As shown in FIGS. 5 and 6, a plurality of solenoid valves 36 in a control unit are connected to diaphragm valves 38 to periodically operate selective rows of blow tubes and clean associated filter bags in a predetermined pattern. A remotely mounted timing mechanism or microprocessor of a commercially available type, not shown, controls the sequence of operation of the air valves by actuating normally closed solenoid valves. Opening the solenoid valve causes momentary actuation of the associate diaphragm valve to let air into the blow tube. The timing mechanism includes controls to adjust the length of time between valves being energized, or pulse frequency, and the length of time that the valve remains energized, or pulse duration.
The permanent positioning of the blow tubes under the tube sheet in the present arrangement eliminates any need for movement or removal of tubes during replacement of filter bags and provides a reinforced simplified structure. Bags are more easily replaced by grasping the small lengths of pipe over the tube sheet and lifting the venturi and bag assembly. Realignment of the discharge opening of the pipe over the venturi and new bag is inherent in the design. By utilizing one blow tube with two adjacent rows of bags, half the usual number of blow tubes are eliminated in addition to half the number of solenoid and diaphragm valves with the associated piping and connections. There is also a reduction in the amount of dislodged dust re-entrained in the air and deposited on adjacent bags, since the nearest bags are further away from the immediate two rows being cleaned. This, along with the precise alignment of elements, improves the efficiency of dust collection.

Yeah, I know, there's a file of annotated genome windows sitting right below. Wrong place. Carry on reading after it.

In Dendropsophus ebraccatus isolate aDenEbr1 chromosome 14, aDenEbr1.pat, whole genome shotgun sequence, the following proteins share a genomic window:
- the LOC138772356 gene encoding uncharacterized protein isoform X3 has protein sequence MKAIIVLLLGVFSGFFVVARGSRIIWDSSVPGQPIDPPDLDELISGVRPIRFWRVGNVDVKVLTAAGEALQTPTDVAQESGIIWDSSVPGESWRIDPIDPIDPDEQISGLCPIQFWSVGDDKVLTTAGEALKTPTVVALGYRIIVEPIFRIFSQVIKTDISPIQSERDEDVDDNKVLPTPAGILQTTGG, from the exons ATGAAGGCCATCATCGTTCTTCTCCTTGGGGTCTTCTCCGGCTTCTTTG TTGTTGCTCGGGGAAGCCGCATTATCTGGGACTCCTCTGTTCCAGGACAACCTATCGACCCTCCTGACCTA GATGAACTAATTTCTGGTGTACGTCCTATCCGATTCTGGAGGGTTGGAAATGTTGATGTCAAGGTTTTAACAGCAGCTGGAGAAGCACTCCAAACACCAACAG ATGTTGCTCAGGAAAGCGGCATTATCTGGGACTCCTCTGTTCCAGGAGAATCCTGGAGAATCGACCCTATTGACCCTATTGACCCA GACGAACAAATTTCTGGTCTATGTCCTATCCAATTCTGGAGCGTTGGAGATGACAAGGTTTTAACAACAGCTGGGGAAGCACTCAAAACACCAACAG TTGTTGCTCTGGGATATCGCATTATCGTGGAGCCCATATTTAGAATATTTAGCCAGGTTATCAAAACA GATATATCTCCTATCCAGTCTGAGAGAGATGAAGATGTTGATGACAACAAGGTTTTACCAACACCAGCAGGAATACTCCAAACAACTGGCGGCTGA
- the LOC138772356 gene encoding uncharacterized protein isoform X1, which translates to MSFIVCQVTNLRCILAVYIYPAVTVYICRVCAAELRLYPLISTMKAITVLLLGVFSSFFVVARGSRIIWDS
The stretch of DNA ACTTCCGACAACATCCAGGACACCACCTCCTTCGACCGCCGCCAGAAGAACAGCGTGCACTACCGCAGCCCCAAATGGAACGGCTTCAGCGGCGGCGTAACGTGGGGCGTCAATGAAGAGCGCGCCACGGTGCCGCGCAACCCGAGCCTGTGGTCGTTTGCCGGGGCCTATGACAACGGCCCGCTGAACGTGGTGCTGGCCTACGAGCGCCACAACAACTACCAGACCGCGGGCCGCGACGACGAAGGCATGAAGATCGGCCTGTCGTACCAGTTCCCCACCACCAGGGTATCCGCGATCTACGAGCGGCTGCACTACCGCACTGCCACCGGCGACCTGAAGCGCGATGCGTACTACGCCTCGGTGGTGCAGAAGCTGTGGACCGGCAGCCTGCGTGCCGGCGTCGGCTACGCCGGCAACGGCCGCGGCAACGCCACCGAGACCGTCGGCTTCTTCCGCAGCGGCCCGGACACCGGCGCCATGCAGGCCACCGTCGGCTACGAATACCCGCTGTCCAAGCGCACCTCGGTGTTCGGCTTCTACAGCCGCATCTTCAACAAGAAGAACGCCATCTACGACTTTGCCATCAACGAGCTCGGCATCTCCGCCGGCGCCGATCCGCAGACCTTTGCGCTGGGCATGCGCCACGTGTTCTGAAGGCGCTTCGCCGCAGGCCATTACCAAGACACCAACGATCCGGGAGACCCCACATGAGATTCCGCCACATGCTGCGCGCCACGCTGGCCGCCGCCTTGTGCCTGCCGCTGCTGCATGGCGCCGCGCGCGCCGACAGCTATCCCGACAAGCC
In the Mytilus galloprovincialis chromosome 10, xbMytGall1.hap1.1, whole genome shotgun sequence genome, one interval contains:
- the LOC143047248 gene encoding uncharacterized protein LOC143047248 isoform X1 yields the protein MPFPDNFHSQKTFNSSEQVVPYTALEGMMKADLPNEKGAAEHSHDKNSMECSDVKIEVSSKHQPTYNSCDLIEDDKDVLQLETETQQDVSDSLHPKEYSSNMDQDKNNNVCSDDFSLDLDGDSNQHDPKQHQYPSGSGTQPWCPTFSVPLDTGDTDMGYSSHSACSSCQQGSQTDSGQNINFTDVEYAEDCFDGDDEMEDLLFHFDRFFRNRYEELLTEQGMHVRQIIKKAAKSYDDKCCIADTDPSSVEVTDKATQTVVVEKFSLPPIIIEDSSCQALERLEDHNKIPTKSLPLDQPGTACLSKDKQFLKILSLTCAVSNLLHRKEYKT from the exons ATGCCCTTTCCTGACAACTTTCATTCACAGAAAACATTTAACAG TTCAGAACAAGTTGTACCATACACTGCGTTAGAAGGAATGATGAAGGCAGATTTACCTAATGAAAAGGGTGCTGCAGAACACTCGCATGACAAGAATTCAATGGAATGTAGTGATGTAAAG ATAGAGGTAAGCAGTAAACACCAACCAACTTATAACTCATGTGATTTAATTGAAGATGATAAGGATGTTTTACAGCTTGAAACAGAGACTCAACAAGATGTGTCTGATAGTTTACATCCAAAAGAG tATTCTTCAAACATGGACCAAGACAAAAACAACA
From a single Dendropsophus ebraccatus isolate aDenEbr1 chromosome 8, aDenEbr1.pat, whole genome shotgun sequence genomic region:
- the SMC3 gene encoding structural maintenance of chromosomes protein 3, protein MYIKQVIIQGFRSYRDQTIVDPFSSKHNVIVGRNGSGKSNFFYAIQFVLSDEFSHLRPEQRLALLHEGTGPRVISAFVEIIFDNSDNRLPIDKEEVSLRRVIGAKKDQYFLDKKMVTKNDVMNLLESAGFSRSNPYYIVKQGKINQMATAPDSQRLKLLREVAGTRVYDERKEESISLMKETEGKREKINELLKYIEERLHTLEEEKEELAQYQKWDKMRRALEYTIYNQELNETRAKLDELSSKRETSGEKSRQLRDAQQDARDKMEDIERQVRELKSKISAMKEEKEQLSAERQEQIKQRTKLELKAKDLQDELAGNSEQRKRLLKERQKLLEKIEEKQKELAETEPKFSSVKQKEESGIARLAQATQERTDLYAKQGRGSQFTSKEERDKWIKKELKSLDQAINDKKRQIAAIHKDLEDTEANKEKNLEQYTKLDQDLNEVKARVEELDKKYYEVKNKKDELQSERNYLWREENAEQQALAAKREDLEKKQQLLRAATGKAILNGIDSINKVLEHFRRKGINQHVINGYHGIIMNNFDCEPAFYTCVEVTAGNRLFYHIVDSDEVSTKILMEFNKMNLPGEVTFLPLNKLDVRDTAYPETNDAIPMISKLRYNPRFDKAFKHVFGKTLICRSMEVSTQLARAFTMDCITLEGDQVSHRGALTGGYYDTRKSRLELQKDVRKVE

The present invention thus provides a more efficient, simplified, less costly and sturdier structure for a dust collecting and filter cleaning system. While only a single embodiment has been illustrated and described, it is apparent that many variations may be made in the particular design and configuration without departing from the scope of the invention as set forth in the appended claims.
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|U.S. Classification||96/427, 55/379, 55/302|
|International Classification||B01D46/04, B01D46/00|
|Cooperative Classification||B01D46/4281, B01D46/04, B01D46/0005, B01D46/0068|
|European Classification||B01D46/42W, B01D46/00C20, B01D46/00R40A, B01D46/04|
|Aug 13, 1985||REMI||Maintenance fee reminder mailed|
|Oct 23, 1985||FPAY||Fee payment|
Year of fee payment: 4
|Oct 23, 1985||SULP||Surcharge for late payment|
|Jun 6, 1989||REMI||Maintenance fee reminder mailed|
|Nov 5, 1989||LAPS||Lapse for failure to pay maintenance fees|
|Jan 23, 1990||FP||Expired due to failure to pay maintenance fee|
Effective date: 19891105